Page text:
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Old 20th June 2010, 09:25 AM   #35
JoeTheJuggler
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Originally Posted by Rodney View Post
I have read it and absorbed it, particularly this nugget: "The protocol Anita proposed called for her to simply identify the Subject who was missing a kidney. Right kidney or the left kidney was not mentioned."

So, it was the IIG that talked Anita into guessing which kidney was missing.

Then there is this rationalization:

"Since the demonstration some criticism has been aimed at the wording of the protocol: 'The Applicant claims to be able to detect which subject in a group of six Subjects is missing a kidney, to further identify which kidney (left or right) is missing in her selected Subject, and to be able to do this with 100% accuracy in three consecutive trials.'

"To some the language is imprecise and, thus, vulnerable to challenge or mischievous misinterpretation. Was Anita being asked to identify who was missing a kidney, and then being asked to identify which kidney? This question is only of interest to someone trying to parse things so as to turn Anita’s selection in Trial #3 into a 'partial hit'. Never-the-less, we might have done more to prevent something like this, since the deliberate injection of post-test 'confusion' comes with the territory when testing psychics.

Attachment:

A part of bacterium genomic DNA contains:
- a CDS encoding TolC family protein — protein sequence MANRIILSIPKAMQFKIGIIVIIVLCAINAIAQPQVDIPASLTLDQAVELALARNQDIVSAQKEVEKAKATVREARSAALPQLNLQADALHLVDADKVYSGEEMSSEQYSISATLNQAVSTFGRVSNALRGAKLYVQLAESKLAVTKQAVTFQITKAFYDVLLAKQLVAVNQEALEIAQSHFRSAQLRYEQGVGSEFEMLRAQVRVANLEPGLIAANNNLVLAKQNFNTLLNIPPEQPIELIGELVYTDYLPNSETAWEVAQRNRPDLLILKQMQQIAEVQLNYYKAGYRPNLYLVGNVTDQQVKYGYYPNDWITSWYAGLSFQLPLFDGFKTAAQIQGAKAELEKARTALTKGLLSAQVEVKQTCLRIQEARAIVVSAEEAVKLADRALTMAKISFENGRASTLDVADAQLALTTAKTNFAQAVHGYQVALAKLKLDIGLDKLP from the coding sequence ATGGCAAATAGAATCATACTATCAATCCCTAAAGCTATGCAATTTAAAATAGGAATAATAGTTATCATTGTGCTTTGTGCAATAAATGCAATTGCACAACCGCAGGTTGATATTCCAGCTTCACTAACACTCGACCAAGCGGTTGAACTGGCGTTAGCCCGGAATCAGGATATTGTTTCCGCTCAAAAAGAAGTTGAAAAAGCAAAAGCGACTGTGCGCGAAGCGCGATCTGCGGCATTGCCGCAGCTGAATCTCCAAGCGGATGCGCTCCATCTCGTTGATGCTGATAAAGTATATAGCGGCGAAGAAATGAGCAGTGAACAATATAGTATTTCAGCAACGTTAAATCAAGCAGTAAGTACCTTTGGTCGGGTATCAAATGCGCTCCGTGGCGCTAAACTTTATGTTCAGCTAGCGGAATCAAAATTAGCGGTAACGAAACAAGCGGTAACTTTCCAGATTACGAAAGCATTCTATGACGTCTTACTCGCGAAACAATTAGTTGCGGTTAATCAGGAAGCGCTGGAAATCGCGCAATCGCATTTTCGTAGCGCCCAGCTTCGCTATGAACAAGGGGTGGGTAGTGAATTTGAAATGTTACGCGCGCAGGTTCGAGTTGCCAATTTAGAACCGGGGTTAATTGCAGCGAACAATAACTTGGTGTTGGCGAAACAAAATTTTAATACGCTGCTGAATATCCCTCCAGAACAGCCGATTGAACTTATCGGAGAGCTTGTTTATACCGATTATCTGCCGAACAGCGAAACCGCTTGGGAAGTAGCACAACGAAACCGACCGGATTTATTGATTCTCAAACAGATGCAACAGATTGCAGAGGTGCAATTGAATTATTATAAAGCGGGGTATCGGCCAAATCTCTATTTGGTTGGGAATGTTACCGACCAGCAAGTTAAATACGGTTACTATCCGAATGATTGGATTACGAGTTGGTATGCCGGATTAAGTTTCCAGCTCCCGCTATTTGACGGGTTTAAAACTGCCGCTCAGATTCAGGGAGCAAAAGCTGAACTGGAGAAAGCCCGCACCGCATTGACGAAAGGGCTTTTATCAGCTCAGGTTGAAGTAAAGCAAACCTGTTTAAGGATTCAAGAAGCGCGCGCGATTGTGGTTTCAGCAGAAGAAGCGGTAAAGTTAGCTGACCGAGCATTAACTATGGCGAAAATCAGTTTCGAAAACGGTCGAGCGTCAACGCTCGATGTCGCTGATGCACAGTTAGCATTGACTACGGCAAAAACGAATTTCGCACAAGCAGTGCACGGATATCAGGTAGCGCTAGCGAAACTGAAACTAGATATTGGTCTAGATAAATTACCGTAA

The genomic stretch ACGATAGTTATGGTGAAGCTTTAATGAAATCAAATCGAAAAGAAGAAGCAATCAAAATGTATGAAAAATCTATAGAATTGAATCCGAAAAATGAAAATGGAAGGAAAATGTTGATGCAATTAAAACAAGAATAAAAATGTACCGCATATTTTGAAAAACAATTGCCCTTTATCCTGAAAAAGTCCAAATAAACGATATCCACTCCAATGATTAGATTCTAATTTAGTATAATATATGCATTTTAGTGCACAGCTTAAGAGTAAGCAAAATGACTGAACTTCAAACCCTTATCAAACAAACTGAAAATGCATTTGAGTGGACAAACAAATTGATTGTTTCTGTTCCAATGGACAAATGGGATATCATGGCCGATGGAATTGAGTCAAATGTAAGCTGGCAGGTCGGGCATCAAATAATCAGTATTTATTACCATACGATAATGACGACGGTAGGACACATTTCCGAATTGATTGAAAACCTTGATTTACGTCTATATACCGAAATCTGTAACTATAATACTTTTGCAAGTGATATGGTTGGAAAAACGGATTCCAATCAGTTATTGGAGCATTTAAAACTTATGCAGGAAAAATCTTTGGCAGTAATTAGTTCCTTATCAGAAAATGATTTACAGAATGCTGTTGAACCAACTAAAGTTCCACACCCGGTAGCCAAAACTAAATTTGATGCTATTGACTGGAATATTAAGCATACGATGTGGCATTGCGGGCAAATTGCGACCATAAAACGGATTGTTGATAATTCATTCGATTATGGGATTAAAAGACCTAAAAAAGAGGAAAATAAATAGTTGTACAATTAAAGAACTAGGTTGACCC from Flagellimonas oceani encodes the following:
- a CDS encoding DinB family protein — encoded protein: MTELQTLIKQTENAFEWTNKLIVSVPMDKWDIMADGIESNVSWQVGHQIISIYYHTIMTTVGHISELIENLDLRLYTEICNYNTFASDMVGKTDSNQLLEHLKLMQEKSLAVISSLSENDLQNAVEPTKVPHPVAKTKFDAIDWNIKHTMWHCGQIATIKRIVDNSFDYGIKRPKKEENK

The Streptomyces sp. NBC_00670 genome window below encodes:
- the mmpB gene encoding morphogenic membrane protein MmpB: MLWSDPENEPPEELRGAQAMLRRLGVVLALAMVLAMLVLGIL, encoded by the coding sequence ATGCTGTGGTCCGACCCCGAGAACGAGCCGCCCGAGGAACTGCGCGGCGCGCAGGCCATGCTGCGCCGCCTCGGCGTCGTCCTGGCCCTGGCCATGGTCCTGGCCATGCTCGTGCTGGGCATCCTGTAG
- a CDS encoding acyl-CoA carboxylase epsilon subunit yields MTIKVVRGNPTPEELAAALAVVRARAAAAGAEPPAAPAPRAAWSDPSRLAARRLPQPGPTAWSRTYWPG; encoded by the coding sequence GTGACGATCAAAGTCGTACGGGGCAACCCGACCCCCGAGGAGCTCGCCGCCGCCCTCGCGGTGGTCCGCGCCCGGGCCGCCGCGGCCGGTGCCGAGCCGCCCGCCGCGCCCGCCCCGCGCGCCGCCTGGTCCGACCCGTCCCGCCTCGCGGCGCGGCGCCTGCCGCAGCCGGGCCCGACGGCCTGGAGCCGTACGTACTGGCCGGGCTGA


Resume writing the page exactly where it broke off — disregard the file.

"In our defense, getting the grammar correct was a linguistic challenge."

I guess the IIG should have called on me to solve the "linguistic challenge." If the test was not supposed to be in two distinct parts, I would have proposed the following language: